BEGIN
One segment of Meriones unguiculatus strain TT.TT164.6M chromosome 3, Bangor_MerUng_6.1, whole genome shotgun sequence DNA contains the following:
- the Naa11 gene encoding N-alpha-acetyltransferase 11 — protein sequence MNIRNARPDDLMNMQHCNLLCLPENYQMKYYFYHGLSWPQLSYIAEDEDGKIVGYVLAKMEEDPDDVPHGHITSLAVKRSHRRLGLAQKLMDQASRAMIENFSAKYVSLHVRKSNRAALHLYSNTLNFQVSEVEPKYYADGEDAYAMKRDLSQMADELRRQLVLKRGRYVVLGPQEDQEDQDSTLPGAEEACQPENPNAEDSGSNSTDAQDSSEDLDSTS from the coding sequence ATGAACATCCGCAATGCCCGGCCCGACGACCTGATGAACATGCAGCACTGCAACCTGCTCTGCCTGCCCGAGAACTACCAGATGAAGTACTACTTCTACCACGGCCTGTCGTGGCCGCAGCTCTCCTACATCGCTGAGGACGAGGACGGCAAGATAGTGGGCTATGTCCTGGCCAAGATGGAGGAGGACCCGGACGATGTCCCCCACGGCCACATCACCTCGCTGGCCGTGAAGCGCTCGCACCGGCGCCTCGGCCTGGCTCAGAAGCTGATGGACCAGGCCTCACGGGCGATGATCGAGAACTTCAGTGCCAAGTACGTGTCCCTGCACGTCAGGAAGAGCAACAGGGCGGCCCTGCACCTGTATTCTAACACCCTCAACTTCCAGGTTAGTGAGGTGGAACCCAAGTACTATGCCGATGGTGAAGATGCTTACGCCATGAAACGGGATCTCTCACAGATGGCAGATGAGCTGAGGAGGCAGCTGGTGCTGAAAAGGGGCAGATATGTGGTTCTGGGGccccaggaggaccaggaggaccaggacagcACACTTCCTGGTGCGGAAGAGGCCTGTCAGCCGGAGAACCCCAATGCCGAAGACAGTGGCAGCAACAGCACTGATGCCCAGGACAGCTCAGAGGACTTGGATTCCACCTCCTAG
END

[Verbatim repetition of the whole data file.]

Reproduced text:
One segment of Meriones unguiculatus strain TT.TT164.6M chromosome 3, Bangor_MerUng_6.1, whole genome shotgun sequence DNA contains the following:
- the Naa11 gene encoding N-alpha-acetyltransferase 11 — protein sequence MNIRNARPDDLMNMQHCNLLCLPENYQMKYYFYHGLSWPQLSYIAEDEDGKIVGYVLAKMEEDPDDVPHGHITSLAVKRSHRRLGLAQKLMDQASRAMIENFSAKYVSLHVRKSNRAALHLYSNTLNFQVSEVEPKYYADGEDAYAMKRDLSQMADELRRQLVLKRGRYVVLGPQEDQEDQDSTLPGAEEACQPENPNAEDSGSNSTDAQDSSEDLDSTS from the coding sequence ATGAACATCCGCAATGCCCGGCCCGACGACCTGATGAACATGCAGCACTGCAACCTGCTCTGCCTGCCCGAGAACTACCAGATGAAGTACTACTTCTACCACGGCCTGTCGTGGCCGCAGCTCTCCTACATCGCTGAGGACGAGGACGGCAAGATAGTGGGCTATGTCCTGGCCAAGATGGAGGAGGACCCGGACGATGTCCCCCACGGCCACATCACCTCGCTGGCCGTGAAGCGCTCGCACCGGCGCCTCGGCCTGGCTCAGAAGCTGATGGACCAGGCCTCACGGGCGATGATCGAGAACTTCAGTGCCAAGTACGTGTCCCTGCACGTCAGGAAGAGCAACAGGGCGGCCCTGCACCTGTATTCTAACACCCTCAACTTCCAGGTTAGTGAGGTGGAACCCAAGTACTATGCCGATGGTGAAGATGCTTACGCCATGAAACGGGATCTCTCACAGATGGCAGATGAGCTGAGGAGGCAGCTGGTGCTGAAAAGGGGCAGATATGTGGTTCTGGGGccccaggaggaccaggaggaccaggacagcACACTTCCTGGTGCGGAAGAGGCCTGTCAGCCGGAGAACCCCAATGCCGAAGACAGTGGCAGCAACAGCACTGATGCCCAGGACAGCTCAGAGGACTTGGATTCCACCTCCTAG